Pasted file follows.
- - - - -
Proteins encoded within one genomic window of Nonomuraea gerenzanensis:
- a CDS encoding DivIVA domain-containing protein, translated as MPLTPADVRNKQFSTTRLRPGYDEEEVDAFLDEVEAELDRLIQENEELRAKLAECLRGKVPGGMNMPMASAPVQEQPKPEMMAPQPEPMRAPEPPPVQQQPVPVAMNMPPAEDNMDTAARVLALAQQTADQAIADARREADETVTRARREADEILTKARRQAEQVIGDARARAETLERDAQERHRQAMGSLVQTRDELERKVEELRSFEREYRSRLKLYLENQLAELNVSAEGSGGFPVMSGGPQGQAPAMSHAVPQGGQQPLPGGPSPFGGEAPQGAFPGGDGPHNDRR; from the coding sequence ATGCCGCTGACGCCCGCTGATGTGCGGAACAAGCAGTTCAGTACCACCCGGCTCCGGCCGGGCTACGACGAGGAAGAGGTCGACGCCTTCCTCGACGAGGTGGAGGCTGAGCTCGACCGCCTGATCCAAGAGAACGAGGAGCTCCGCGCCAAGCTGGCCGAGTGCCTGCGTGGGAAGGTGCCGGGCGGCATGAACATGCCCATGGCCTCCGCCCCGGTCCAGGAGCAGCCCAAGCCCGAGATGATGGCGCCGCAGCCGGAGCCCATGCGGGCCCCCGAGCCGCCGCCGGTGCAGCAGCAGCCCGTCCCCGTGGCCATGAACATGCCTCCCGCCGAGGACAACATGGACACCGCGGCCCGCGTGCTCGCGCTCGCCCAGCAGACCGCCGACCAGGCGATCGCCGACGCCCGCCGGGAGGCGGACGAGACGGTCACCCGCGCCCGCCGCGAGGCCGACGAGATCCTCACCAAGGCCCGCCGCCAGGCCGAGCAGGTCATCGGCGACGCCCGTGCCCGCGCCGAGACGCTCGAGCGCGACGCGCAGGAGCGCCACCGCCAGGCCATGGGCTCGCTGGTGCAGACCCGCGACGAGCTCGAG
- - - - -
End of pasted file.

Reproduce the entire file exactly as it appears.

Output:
Proteins encoded within one genomic window of Nonomuraea gerenzanensis:
- a CDS encoding DivIVA domain-containing protein, translated as MPLTPADVRNKQFSTTRLRPGYDEEEVDAFLDEVEAELDRLIQENEELRAKLAECLRGKVPGGMNMPMASAPVQEQPKPEMMAPQPEPMRAPEPPPVQQQPVPVAMNMPPAEDNMDTAARVLALAQQTADQAIADARREADETVTRARREADEILTKARRQAEQVIGDARARAETLERDAQERHRQAMGSLVQTRDELERKVEELRSFEREYRSRLKLYLENQLAELNVSAEGSGGFPVMSGGPQGQAPAMSHAVPQGGQQPLPGGPSPFGGEAPQGAFPGGDGPHNDRR; from the coding sequence ATGCCGCTGACGCCCGCTGATGTGCGGAACAAGCAGTTCAGTACCACCCGGCTCCGGCCGGGCTACGACGAGGAAGAGGTCGACGCCTTCCTCGACGAGGTGGAGGCTGAGCTCGACCGCCTGATCCAAGAGAACGAGGAGCTCCGCGCCAAGCTGGCCGAGTGCCTGCGTGGGAAGGTGCCGGGCGGCATGAACATGCCCATGGCCTCCGCCCCGGTCCAGGAGCAGCCCAAGCCCGAGATGATGGCGCCGCAGCCGGAGCCCATGCGGGCCCCCGAGCCGCCGCCGGTGCAGCAGCAGCCCGTCCCCGTGGCCATGAACATGCCTCCCGCCGAGGACAACATGGACACCGCGGCCCGCGTGCTCGCGCTCGCCCAGCAGACCGCCGACCAGGCGATCGCCGACGCCCGCCGGGAGGCGGACGAGACGGTCACCCGCGCCCGCCGCGAGGCCGACGAGATCCTCACCAAGGCCCGCCGCCAGGCCGAGCAGGTCATCGGCGACGCCCGTGCCCGCGCCGAGACGCTCGAGCGCGACGCGCAGGAGCGCCACCGCCAGGCCATGGGCTCGCTGGTGCAGACCCGCGACGAGCTCGAG